1. Consider your intention about how you want to communicate with women
If your intention is to communicate respectfully, then use language that describes them and their actions as having equal value and capacity as males.
2. Learn and seek to understand gender dynamics
There are many books and resources out there that elucidate how women and men relate and have been taught to relate differently. I strongly suggest you check out Riane Eisler’s The Power of Partnership.
3. Cultivate empathy for women, especially when you offer feedback
Before you offer feedback to a woman, ask yourself: if you were in this woman’s shoes, what you want to hear that helped you feel you valued and capable?
4. Acknowledge women’s experience and expertise in front of others in the same way you may publicly acknowledge men’s experience and expertise
Most women I work with have shared that they’ve had a disproportionate number of experiences of being shamed in front of others rather than being publicly acknowledged for their contributions. When I say disproportionate, I’m talking about a ratio of 9:1! It’s time to change this!
5. Communicate your discomfort rather than your labels when women do something that triggers you
Stop using labels that refer to women as b*tch when they are courageously expressing their sense of confidence and worth, especially if you think that this expression could undermine your sense of power or control.
Refrain from accusing women of being “emotional” when they communicate feelings you are uncomfortable experiencing.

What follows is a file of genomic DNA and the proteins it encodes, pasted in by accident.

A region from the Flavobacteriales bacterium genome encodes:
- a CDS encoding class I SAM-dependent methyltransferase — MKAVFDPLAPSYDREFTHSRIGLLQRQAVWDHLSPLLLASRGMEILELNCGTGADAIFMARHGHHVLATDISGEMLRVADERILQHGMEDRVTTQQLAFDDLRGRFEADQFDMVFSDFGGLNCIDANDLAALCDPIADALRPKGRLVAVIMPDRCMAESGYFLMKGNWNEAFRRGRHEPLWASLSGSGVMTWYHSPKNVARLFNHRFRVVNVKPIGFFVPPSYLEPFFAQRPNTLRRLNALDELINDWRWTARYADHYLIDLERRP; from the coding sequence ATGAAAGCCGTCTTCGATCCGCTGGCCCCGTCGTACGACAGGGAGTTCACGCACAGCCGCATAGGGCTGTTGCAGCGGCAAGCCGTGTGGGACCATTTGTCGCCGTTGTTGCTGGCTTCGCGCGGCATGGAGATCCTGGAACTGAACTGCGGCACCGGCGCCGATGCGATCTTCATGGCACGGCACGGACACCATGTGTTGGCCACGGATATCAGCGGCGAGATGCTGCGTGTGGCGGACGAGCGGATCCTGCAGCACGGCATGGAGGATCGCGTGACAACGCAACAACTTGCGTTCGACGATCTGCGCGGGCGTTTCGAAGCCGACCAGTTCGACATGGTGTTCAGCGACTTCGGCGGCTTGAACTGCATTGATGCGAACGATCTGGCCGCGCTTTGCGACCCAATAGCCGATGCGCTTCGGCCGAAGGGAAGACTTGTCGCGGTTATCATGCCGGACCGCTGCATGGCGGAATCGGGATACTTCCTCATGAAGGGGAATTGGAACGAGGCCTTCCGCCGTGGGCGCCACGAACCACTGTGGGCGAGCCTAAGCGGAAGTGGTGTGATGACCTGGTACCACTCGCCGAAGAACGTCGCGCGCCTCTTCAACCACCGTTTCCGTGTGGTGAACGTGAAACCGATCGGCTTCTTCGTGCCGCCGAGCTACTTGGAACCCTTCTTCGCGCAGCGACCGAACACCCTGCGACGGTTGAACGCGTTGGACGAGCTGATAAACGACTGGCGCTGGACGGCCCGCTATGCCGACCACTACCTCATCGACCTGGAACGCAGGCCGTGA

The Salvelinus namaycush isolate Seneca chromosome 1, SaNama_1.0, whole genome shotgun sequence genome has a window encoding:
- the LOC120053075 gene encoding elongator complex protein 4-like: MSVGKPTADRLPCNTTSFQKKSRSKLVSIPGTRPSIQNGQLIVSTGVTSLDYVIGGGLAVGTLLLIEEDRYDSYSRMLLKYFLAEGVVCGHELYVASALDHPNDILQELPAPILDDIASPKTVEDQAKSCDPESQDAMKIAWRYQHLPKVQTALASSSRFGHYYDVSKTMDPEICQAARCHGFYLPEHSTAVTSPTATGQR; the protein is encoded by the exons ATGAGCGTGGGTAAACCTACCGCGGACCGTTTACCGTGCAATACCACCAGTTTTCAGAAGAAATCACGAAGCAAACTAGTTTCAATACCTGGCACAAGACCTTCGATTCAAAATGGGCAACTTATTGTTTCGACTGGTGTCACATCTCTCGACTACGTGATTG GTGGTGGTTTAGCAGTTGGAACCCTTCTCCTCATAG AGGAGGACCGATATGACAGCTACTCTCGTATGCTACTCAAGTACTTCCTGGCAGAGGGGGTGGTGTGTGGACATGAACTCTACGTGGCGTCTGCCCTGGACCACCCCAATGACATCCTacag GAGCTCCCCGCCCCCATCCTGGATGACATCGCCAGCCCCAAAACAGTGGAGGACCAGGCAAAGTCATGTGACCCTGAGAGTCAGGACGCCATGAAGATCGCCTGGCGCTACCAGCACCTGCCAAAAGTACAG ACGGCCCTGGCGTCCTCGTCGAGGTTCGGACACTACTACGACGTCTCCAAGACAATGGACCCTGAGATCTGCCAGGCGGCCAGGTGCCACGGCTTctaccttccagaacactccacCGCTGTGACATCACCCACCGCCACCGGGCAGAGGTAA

6. Recognize women have greater access to express feelings than men
Neuroscientists say that the female brain is wired to have a greater emotional range than the male brain. Sociologists say that, historically, women have been conditioned and expected to feel more at ease with their feelings than men.
Whatever you may believe, stop considering that all women want to manipulate you or the situation when they express their feelings. In fact, asking women how they feel about something will help you have a more complete picture of their experience.
7. Use words that refer to women as women
You don’t talk about a man or a guy by saying “boy” or “puppy” or any other term that points to them not being developed. When you talk about women using terms such as “girl” or “chick,” you are putting them down, making them small, and perpetuating the disrespect women experience all over the world.
8. Avoid talking about women’s personal appearance as an attribute of their worth
Yes, we do live in a world of obsession with personal appearance. When you weigh a woman’s worth by the way she looks to you, you are giving her this message: “you are not a human being like me with a soul, intelligence, and capacities. You are an object that only has value if I feel pleased looking at it.” I bet this is not how you want others to consider you, or your female loved one, especially if they are your partner or daughter.
9. Give women the same kind of air time you give to males
If you are with a mixed gender group of friends, relative or co-workers start noticing how much more air time men are given and how many more times women’s airtime is interrupted or dismissed. Do your best to change this.
10. Have equal standards rather than double standards
If you don’t feel surprised or shocked by a man setting boundaries, communicating with confidence, or exerting his freedom and worth, then extend the same sense of neutrality to women in the exact same situations.
Know that whether you identify yourself as male, female, or intersex or third gender, you have an instrumental role in breaking the cycle of inequality, injustice and disrespect with every woman you encounter.
I’d love to hear from you the comments, insights and musings this blog elicited in you.
And if you are a woman who wants to learn to speak your truth with confidence and knowing your self-worth or if you are a man who want to learn to communicate with women respectfully, let’s talk. I will be delighted to support you.